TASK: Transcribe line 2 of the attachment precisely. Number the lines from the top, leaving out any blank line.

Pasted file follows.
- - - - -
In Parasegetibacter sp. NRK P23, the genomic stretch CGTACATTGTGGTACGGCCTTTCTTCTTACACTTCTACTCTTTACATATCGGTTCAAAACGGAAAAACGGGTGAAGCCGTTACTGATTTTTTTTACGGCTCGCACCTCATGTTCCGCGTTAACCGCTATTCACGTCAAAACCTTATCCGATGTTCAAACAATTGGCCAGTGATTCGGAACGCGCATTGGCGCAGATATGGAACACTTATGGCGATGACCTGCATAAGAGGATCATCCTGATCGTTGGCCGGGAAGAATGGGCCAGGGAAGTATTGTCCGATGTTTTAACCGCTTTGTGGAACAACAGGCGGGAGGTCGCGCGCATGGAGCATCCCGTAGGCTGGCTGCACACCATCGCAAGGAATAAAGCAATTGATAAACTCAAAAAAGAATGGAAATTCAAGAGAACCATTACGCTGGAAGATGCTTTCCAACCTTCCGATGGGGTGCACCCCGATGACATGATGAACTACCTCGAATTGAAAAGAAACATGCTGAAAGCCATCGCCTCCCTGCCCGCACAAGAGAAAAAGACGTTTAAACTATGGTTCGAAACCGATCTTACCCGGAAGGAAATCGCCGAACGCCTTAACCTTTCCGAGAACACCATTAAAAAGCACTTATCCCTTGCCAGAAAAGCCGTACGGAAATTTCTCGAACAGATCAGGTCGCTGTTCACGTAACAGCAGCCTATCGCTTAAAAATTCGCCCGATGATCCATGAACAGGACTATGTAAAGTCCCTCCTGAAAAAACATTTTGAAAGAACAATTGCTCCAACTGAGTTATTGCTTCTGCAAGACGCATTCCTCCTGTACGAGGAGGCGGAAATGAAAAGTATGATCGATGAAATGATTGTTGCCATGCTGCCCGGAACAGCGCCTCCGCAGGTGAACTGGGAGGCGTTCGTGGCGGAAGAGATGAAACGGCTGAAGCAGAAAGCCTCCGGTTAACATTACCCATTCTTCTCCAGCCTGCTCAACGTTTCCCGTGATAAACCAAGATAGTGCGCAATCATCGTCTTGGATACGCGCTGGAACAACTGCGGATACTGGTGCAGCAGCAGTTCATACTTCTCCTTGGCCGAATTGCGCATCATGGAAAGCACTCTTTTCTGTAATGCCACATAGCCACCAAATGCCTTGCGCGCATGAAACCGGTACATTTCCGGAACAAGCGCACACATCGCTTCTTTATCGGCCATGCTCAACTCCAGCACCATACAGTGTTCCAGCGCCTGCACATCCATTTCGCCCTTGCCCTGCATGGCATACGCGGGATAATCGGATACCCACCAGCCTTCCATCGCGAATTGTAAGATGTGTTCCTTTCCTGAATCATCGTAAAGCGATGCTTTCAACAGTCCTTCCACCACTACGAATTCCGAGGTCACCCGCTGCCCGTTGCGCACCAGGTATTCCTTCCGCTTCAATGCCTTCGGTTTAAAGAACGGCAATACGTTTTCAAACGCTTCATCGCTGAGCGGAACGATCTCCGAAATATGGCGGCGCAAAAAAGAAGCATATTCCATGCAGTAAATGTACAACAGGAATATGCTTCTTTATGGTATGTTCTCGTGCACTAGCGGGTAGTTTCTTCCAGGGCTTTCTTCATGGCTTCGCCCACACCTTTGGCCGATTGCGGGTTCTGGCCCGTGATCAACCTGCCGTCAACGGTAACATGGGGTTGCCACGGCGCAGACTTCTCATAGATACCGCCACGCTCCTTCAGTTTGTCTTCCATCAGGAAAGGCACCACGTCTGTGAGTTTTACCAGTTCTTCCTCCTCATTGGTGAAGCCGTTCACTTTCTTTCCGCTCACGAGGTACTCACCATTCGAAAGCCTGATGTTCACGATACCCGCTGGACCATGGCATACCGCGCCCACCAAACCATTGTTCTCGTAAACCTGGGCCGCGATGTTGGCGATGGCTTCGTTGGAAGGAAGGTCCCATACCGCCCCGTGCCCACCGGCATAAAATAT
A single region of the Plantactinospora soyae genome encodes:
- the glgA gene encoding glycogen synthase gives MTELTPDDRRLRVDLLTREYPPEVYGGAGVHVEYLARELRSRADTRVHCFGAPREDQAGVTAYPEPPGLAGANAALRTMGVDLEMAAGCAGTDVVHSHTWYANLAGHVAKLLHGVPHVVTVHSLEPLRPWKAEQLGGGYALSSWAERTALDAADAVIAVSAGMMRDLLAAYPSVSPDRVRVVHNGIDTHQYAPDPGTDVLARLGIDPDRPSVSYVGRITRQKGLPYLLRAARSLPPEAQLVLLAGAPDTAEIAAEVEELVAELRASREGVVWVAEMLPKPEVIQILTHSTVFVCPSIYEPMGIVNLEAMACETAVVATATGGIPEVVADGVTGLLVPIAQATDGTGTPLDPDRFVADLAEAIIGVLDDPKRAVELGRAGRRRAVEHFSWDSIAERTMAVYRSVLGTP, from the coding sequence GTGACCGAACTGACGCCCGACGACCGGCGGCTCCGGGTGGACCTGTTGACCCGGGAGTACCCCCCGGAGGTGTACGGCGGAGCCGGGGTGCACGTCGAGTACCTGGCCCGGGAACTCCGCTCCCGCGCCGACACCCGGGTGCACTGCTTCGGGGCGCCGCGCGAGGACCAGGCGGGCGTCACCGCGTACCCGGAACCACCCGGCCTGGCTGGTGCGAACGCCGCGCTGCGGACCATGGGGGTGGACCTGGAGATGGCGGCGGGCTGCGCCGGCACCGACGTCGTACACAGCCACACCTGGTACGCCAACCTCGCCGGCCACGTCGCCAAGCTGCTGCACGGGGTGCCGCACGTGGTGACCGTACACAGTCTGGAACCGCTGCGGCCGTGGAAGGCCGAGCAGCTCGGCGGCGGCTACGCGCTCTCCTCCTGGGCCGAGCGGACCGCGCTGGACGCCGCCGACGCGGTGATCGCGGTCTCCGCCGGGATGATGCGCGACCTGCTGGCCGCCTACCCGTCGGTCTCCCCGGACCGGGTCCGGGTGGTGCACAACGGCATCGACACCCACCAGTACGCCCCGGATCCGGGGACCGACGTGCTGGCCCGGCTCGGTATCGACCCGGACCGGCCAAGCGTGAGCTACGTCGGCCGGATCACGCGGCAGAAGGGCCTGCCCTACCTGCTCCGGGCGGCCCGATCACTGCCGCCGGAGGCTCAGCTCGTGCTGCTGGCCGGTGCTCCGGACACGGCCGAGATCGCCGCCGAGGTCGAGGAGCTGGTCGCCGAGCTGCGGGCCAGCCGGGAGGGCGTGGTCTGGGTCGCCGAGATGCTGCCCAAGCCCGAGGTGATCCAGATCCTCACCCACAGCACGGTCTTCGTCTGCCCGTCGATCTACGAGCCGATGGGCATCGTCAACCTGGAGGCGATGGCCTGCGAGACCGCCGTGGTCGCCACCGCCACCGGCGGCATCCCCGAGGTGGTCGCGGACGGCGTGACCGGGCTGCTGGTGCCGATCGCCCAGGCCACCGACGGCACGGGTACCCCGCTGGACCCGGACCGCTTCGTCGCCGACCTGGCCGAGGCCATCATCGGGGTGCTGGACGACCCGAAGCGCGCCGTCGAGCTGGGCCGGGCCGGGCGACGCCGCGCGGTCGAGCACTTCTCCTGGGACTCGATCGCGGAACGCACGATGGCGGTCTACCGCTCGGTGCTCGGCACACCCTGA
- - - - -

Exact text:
A single region of the Plantactinospora soyae genome encodes: